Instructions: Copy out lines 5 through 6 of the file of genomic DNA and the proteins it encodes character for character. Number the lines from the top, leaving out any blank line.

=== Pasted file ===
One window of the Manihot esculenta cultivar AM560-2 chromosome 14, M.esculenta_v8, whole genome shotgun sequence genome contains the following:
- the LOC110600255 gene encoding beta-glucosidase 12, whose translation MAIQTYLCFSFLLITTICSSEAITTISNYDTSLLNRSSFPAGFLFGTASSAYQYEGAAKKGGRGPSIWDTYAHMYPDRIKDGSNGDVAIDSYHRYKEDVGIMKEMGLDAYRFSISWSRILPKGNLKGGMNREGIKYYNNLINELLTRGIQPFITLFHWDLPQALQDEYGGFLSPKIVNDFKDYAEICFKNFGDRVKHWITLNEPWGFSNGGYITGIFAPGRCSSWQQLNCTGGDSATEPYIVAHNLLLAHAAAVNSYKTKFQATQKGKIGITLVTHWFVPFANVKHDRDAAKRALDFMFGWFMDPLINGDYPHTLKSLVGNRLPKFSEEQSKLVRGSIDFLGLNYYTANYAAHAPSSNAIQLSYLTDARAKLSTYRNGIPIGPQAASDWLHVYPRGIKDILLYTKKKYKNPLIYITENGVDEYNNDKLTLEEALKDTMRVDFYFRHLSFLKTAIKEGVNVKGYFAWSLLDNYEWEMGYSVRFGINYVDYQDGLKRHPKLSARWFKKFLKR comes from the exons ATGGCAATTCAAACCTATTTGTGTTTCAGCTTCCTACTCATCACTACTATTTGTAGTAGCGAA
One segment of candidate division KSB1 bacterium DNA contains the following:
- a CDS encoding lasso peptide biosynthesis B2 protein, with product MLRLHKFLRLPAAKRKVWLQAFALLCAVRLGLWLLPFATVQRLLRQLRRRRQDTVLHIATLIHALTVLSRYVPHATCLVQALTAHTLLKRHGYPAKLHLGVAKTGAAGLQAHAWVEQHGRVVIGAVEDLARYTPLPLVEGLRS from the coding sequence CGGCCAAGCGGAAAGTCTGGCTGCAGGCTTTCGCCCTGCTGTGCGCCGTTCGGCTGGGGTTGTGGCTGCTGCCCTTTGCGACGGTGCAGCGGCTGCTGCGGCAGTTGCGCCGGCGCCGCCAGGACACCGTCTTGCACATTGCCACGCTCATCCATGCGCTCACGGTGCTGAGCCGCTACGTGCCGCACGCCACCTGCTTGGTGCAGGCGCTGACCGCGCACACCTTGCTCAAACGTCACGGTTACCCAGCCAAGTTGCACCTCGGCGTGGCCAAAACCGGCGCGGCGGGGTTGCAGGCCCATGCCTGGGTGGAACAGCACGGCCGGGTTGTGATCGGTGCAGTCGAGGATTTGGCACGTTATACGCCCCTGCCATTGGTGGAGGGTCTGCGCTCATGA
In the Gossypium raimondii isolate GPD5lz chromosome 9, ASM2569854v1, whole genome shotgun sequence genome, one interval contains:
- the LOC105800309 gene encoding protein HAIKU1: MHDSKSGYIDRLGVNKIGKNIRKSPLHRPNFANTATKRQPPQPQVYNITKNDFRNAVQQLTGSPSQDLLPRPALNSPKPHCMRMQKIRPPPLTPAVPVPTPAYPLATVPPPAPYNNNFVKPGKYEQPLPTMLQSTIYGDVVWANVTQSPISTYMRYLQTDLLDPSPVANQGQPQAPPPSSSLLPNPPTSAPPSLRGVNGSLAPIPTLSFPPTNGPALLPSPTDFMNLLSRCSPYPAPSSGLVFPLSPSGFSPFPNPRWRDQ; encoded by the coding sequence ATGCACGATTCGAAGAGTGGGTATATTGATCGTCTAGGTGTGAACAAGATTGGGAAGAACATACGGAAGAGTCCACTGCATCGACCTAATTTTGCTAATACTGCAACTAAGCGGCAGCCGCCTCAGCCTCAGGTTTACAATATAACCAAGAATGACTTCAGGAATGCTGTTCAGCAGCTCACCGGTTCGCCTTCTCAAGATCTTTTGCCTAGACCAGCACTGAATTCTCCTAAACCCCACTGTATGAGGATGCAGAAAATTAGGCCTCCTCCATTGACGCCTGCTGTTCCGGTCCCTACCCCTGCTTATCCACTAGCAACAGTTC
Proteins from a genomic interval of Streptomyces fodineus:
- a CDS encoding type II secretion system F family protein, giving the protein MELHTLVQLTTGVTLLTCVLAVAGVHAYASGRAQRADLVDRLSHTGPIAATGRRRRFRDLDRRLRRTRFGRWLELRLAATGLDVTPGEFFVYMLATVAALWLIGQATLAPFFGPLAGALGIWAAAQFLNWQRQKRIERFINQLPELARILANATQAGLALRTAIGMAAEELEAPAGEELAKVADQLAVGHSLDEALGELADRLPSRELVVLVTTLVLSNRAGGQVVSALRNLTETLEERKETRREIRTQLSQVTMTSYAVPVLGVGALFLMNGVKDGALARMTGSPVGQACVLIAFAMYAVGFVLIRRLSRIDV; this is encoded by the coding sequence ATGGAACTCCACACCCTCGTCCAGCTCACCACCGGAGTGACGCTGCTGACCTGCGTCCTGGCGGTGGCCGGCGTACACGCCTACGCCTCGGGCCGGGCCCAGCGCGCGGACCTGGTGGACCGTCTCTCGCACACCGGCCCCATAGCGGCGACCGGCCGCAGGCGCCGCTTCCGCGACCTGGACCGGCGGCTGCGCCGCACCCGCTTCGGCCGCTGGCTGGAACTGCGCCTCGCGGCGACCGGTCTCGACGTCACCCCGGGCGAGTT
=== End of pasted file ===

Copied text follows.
In the Gossypium raimondii isolate GPD5lz chromosome 9, ASM2569854v1, whole genome shotgun sequence genome, one interval contains:
- the LOC105800309 gene encoding protein HAIKU1: MHDSKSGYIDRLGVNKIGKNIRKSPLHRPNFANTATKRQPPQPQVYNITKNDFRNAVQQLTGSPSQDLLPRPALNSPKPHCMRMQKIRPPPLTPAVPVPTPAYPLATVPPPAPYNNNFVKPGKYEQPLPTMLQSTIYGDVVWANVTQSPISTYMRYLQTDLLDPSPVANQGQPQAPPPSSSLLPNPPTSAPPSLRGVNGSLAPIPTLSFPPTNGPALLPSPTDFMNLLSRCSPYPAPSSGLVFPLSPSGFSPFPNPRWRDQ; encoded by the coding sequence ATGCACGATTCGAAGAGTGGGTATATTGATCGTCTAGGTGTGAACAAGATTGGGAAGAACATACGGAAGAGTCCACTGCATCGACCTAATTTTGCTAATACTGCAACTAAGCGGCAGCCGCCTCAGCCTCAGGTTTACAATATAACCAAGAATGACTTCAGGAATGCTGTTCAGCAGCTCACCGGTTCGCCTTCTCAAGATCTTTTGCCTAGACCAGCACTGAATTCTCCTAAACCCCACTGTATGAGGATGCAGAAAATTAGGCCTCCTCCATTGACGCCTGCTGTTCCGGTCCCTACCCCTGCTTATCCACTAGCAACAGTTC